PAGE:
As shown in our LPS animals, tissue perfusion was characterized by a severe decrease of MFI and PVD concluding that all the determinants of tissue oxygenation were compromised. At the same time, an increased heterogeneity of microvascular flow distribution was also documented.

When microcirculation was analyzed during the hyperdynamic endotoxic shock conditions, MFI was found to be relatively preserved. On the other hand, the decreased MVD observed after resuscitation should be interpreted with caution, since it could be attributed to the effect of tissue edema secondary to volume administration, rather than a real decrease in the number of small vessels. However, the observed compromise of the PVD and the increased microvascular heterogeneity found in these animals lead us to conclude that the systemic effects of the resuscitation protocol were not accompanied by a significant restoration of the microcirculatory parameters.

Whether a hyperdynamic microvascular flow occurs during septic shock has been studied in clinical series. Dubin et al. measuring capillary red blood cell (RBC) velocity did not find any increase in this parameter in septic shock patients [25]. However, Konning et al. found that cardiac surgery patients during and after cardiopulmonary bypass showed systemic and microvascular hyperdynamic changes defined by increased CI, decreased systemic vascular resistances, and increased capillary RBC velocity. Interestingly, this pattern was associated with increased microvascular heterogeneity and decreased oxygen extraction capacity. The authors concluded that the observed microvascular abnormalities may induce a peripheral shunting of oxygen that may explain the decreased arteriovenous oxygen gradient [41]. Since we did not measure RBC velocity, we cannot speculate about the occurrence of hyperdynamic conditions following the systemic effects of resuscitation.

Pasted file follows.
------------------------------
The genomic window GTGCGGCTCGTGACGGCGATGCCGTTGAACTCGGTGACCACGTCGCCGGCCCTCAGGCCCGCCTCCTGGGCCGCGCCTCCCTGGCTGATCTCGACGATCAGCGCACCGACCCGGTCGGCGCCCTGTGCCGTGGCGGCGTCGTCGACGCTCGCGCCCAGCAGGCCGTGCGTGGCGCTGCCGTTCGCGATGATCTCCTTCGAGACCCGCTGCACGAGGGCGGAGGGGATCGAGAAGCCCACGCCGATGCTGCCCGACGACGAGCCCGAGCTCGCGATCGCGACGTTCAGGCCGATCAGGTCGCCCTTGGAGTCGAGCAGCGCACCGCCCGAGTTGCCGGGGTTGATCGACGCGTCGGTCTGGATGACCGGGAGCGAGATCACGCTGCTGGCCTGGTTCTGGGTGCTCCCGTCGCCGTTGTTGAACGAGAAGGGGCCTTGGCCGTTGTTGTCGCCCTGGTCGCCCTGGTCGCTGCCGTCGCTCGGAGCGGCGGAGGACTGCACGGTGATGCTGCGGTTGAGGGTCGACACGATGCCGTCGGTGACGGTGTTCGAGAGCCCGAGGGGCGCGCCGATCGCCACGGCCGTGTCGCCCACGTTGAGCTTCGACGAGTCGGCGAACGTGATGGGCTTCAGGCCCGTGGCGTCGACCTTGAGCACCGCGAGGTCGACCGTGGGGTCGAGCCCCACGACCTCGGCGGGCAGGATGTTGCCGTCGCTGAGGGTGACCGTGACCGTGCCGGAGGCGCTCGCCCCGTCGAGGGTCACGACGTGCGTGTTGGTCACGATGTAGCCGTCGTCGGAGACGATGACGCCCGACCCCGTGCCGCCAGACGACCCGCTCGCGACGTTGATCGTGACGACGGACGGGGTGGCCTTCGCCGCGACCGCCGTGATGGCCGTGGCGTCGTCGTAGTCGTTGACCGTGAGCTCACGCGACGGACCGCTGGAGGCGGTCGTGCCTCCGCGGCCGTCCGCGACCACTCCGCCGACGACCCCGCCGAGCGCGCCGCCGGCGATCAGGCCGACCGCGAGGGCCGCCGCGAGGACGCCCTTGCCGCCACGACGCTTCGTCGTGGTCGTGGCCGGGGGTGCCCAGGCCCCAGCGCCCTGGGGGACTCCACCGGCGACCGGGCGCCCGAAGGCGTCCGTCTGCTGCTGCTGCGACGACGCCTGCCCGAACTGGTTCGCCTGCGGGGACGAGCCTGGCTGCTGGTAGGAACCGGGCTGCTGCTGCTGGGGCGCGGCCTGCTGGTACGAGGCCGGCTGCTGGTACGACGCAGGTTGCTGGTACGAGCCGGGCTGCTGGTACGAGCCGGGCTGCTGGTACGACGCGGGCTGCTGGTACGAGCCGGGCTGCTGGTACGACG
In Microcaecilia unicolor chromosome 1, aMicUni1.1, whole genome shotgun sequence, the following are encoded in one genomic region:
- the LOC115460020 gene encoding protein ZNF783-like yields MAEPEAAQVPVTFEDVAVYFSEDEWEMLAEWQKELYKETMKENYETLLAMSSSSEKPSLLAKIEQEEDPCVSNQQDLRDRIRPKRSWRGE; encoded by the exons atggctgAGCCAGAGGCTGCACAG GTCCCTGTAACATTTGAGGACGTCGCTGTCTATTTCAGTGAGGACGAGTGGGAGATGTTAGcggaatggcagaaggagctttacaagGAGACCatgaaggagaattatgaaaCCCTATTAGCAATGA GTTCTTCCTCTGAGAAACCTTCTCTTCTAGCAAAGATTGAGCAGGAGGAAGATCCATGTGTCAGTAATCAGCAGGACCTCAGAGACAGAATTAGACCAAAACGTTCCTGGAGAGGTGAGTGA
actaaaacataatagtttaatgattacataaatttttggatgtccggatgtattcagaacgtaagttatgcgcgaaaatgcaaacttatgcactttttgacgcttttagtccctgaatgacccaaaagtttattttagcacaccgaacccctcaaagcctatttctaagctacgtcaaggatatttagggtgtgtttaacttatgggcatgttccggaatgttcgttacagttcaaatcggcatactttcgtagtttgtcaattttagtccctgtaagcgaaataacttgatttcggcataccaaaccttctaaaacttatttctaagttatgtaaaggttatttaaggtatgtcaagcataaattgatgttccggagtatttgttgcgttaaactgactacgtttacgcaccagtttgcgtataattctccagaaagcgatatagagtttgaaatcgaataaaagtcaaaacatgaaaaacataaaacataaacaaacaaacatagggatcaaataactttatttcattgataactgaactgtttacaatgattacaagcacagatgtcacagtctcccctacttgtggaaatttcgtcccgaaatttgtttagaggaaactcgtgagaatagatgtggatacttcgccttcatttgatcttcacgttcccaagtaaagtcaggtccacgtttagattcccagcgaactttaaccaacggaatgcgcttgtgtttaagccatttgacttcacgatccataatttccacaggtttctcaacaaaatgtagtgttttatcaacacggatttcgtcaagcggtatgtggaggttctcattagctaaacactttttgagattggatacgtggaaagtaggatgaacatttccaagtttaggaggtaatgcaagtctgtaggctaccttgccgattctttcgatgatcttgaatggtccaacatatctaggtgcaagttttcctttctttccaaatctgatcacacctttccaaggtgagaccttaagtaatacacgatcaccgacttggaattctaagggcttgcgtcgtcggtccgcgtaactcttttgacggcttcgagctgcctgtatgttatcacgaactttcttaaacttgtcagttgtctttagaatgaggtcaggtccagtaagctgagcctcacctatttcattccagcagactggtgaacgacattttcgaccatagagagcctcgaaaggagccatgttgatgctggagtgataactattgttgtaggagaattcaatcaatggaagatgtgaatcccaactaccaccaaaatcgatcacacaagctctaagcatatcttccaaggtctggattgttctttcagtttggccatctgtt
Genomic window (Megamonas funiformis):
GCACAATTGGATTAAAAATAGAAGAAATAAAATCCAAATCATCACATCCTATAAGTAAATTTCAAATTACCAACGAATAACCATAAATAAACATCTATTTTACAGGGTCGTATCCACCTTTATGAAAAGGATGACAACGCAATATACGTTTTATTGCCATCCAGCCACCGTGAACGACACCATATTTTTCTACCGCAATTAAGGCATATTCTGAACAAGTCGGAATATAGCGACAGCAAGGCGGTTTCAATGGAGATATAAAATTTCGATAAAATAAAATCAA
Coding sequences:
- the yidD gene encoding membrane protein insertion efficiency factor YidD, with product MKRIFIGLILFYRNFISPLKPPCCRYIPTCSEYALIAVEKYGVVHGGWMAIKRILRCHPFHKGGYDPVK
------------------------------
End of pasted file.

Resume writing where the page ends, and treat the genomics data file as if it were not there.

Finally, the persistent high arterial lactate and the increased SvO2 values when compared to baseline and to the LPS animals could be explained by the observed microcirculatory alterations. Despite the mechanisms that generate the metabolic disorders are complex and multi factorial, they could be attributed to peripheral shunting, leading to decreased oxygen extraction in a heterogeneous microcirculatory compartment [7,42,43]. Furthermore, the persistence of these alterations may announce progression to multiple organ failure and poor outcome.